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25 Celebs Gone Purple to Support GLAAD

ashton-kutcherAnyone going purple for GLAAD’s Spirit Day today is in some famous — and colorful — company.

Celebrities from television, film, music, sports, and media have joined GLAAD as official Spirit Day ambassadors, committing to speaking out on the organization’s behalf for equality and no bullying for LGBTQ young people. Some are themselves members of the LGBTQ community, and some are straight allies. All are important in spreading the message that all people deserve to be treated with respect, regardless of sexual orientation or identity. Many, many more famous faces and voices have hit Twitter, Facebook, and Instagram to show support in their own ways.

“Call me Betty Purple,” said Betty White, appearing with the cast of Hot In Cleveland in a video they made in support of Spirit Day:

[videopost src=’http://youtu.be/ZPuABLtQUxQ’]

Were you bullied as a child, a teenager, or a young adult? I was — not for my sexual orientation or identity real or assumed, but for my appearance, mostly. It was uncomfortable at best, and really scary on the worst days. There is nothing worse than going into an environment where you are treated poorly and abusively for nothing more than showing up. In a perfect world, parents, teachers, and other authority figures would always be able to protect young people from this kind of treatment, but we know from the news and from our own daily lives that this isn’t always possible. Much of this behavior happens on a peer-to-peer level, and choosing to participate in it or not is an individual decision.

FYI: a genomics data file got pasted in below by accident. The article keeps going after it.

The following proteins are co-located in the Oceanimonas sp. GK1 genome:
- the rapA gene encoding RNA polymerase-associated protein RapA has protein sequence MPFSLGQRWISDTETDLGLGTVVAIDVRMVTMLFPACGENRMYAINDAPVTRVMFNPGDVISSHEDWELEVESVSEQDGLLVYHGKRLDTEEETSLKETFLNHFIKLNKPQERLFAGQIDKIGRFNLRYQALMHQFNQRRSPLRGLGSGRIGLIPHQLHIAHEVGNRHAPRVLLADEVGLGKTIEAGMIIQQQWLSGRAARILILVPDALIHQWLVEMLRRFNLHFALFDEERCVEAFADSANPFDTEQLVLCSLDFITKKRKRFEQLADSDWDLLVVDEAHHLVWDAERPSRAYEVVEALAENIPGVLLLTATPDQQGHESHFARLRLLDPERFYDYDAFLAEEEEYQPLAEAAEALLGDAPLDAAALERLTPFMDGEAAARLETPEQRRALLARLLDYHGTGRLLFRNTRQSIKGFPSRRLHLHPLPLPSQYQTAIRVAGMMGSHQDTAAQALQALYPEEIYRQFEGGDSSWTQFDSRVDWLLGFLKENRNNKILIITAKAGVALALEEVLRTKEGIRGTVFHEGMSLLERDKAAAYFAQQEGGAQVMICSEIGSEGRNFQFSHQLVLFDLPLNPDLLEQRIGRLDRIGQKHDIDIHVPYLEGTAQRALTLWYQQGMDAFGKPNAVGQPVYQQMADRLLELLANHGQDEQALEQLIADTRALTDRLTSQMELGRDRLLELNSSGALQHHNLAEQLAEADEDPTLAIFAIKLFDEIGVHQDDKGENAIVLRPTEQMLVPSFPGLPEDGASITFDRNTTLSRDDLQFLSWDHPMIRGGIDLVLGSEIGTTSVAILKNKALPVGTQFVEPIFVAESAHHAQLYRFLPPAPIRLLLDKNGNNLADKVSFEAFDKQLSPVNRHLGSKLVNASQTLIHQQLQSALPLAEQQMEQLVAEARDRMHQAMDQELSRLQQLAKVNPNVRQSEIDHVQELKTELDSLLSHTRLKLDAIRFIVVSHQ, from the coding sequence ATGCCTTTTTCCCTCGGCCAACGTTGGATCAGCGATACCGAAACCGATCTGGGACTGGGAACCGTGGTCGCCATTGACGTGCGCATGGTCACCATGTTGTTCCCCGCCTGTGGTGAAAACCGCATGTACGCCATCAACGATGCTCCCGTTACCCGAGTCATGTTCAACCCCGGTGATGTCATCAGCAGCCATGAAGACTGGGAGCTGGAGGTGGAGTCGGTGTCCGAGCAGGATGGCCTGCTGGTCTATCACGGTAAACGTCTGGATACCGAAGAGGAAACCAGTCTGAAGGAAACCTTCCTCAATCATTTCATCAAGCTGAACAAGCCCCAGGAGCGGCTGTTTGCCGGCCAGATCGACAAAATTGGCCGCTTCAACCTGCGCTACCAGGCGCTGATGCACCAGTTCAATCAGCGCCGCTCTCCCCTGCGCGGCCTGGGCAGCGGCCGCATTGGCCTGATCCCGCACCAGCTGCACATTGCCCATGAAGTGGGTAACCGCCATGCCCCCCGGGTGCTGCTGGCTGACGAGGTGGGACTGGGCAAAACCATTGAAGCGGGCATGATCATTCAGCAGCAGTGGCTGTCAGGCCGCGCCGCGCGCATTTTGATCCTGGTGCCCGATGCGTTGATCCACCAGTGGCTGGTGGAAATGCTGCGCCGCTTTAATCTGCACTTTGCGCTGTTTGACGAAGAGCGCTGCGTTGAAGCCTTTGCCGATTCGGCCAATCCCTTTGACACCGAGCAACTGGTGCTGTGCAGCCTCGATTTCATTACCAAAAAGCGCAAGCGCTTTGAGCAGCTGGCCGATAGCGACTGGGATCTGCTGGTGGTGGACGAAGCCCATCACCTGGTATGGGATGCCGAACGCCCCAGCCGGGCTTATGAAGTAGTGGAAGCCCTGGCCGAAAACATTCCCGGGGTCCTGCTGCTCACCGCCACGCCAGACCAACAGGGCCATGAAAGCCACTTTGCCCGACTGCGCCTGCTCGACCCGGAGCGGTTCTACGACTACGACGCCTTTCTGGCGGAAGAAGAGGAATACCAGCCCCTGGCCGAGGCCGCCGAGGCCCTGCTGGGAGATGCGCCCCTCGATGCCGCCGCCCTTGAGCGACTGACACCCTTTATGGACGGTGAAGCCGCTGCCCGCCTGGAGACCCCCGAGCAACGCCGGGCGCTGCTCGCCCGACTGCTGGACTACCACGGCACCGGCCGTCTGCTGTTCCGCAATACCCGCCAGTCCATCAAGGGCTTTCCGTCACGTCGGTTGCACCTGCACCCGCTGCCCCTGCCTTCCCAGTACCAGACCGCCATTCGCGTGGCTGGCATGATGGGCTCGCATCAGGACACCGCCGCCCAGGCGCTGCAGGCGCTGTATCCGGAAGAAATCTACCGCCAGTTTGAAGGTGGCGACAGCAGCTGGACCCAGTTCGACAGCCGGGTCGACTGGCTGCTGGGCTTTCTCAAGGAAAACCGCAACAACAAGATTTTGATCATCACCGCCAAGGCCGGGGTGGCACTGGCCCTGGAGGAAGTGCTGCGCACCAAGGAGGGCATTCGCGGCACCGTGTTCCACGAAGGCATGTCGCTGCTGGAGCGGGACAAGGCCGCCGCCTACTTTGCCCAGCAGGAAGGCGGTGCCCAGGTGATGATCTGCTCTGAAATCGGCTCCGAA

You can check out GLAAD’s Spirit Day resources on Facebook, Twitter, and there is even a Spirit Day radio station. Things like Spirit Day can be more than just photo opportunities and an excuse to change our avatars on social networks — whether a celebrity tells us to or not. Events like this just didn’t exist when I was young. Sexual identity and orientation and bullying for any reason were not openly discussed in school, nor were they addressed in the media. Kids still struggle. I’ve seen this as a teacher and as a relative and a friend. Still, events like GLAAD Spirit Day, and the visibility of organizations like GLAAD, show signs of progress, if not perfection. I think it’s a great thing for young people who identify as LGBTQ to see and experience, and for all all of us, young and old, straight and gay.

Every day can be Spirit Day, and in my world, I try to make it so just by the way I treat people. I like the kids I encounter to know that they’re equal in my eyes every day, whether my avatar or my clothes are purple or green or any other shade in the rainbow. Today is just special — like an anti-bullying, super-equality Christmas. There’s nothing bad about that, as far as I’m concerned, as long as I consider tomorrow and every day after that Spirit Day, too.

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